United Press International

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United Press International (UPI) is a news agency headquartered in the United States with roots dating back to 1907. Once a mainstay in the newswire service along with Associated Press (AP) and Reuters, it began to decline as afternoon newspapers, its chief client category, began to fail with the rising popularity of television news. This decline accelerated after the sale of UPI by the founding Scripps family culminating in two bankruptcies.

In 2000, UPI was purchased by News World Communications, an international media company founded by Sun Myung Moon the leader of the Unification Church which publishes newspapers in South America, Africa, and Asia, and formerly published The Washington Times in Washington DC.[1][2] Shortly after this sale, UPI greatly downsized, eliminating many of its departments such as its Science Writing department. The news wire's daily coverage today includes domestic and international top news, business, entertainment, sports, science, health and "Quirks in the News" through its traditional NewsTrack newswire, as well as coverage and analysis of emerging threats, the security industry and energy resources through its "premium" service. UPI's content is presented in text, video and photo formats. Its news stories are filed in English, Spanish and Arabic. Readers on its Web site can also listen to the English- and Spanish-language news stories by clicking a small icon at the top of each article.[citation needed]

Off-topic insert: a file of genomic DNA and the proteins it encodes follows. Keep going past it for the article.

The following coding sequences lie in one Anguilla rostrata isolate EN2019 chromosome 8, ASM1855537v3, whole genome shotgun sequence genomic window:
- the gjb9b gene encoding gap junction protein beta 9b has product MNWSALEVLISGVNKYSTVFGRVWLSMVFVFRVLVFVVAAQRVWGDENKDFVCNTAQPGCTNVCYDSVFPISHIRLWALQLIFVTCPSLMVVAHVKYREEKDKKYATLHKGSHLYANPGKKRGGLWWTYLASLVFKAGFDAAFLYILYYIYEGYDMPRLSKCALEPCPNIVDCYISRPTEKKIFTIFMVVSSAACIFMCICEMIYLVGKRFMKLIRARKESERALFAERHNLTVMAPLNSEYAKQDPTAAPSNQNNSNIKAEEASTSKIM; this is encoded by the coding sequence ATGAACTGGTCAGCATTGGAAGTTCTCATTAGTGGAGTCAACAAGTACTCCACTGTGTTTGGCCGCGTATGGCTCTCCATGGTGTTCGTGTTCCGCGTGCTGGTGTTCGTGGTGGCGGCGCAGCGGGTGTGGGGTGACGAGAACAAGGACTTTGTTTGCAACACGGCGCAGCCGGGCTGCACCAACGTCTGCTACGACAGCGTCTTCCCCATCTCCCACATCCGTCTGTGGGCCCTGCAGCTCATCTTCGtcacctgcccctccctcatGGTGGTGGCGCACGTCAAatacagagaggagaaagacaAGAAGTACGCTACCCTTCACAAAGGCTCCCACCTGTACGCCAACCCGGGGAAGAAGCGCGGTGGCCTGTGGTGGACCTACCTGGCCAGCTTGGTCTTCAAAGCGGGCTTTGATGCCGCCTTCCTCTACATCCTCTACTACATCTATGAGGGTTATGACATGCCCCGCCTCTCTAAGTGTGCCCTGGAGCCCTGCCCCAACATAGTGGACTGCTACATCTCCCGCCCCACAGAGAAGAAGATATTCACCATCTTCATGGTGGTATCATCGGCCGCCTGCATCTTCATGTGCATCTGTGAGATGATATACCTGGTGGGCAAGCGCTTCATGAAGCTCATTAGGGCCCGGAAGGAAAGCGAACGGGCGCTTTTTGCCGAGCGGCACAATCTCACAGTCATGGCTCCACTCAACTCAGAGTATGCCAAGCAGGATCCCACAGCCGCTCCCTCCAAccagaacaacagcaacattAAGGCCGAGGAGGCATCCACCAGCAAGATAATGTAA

Contents

History

1907-1958

E. W. Scripps founded United Press Associations (UP) in 1907. In 1958 it merged with International News Service to form United Press International (UPI).[3]

1958-2000

In 1958 UPI launched the UPI Audio Network, the first wire service radio network. In 1960, subsidiaries included UFS, United Press Movietone, a television film service that was operated jointly with 20th Century Fox, the British United Press and Ocean Press.[citation needed]

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